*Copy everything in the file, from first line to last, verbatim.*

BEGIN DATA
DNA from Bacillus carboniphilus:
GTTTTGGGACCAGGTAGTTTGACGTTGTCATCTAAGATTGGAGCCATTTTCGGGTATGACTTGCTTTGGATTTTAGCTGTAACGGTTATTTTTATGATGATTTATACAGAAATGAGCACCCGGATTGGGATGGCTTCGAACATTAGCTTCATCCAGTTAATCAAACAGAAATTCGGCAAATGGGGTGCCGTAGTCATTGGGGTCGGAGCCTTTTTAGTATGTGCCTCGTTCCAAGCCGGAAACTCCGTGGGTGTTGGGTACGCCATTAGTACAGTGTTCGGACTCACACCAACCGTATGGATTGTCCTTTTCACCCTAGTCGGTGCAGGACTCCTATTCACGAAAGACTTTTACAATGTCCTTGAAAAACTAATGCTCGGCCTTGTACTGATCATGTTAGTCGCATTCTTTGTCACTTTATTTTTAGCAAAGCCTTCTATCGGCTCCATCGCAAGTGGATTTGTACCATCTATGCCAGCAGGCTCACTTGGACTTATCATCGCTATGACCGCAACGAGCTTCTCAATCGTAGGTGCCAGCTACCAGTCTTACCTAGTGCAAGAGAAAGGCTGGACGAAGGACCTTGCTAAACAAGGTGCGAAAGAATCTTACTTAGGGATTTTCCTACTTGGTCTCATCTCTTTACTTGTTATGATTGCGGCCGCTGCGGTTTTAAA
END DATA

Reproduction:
DNA from Bacillus carboniphilus:
GTTTTGGGACCAGGTAGTTTGACGTTGTCATCTAAGATTGGAGCCATTTTCGGGTATGACTTGCTTTGGATTTTAGCTGTAACGGTTATTTTTATGATGATTTATACAGAAATGAGCACCCGGATTGGGATGGCTTCGAACATTAGCTTCATCCAGTTAATCAAACAGAAATTCGGCAAATGGGGTGCCGTAGTCATTGGGGTCGGAGCCTTTTTAGTATGTGCCTCGTTCCAAGCCGGAAACTCCGTGGGTGTTGGGTACGCCATTAGTACAGTGTTCGGACTCACACCAACCGTATGGATTGTCCTTTTCACCCTAGTCGGTGCAGGACTCCTATTCACGAAAGACTTTTACAATGTCCTTGAAAAACTAATGCTCGGCCTTGTACTGATCATGTTAGTCGCATTCTTTGTCACTTTATTTTTAGCAAAGCCTTCTATCGGCTCCATCGCAAGTGGATTTGTACCATCTATGCCAGCAGGCTCACTTGGACTTATCATCGCTATGACCGCAACGAGCTTCTCAATCGTAGGTGCCAGCTACCAGTCTTACCTAGTGCAAGAGAAAGGCTGGACGAAGGACCTTGCTAAACAAGGTGCGAAAGAATCTTACTTAGGGATTTTCCTACTTGGTCTCATCTCTTTACTTGTTATGATTGCGGCCGCTGCGGTTTTAAA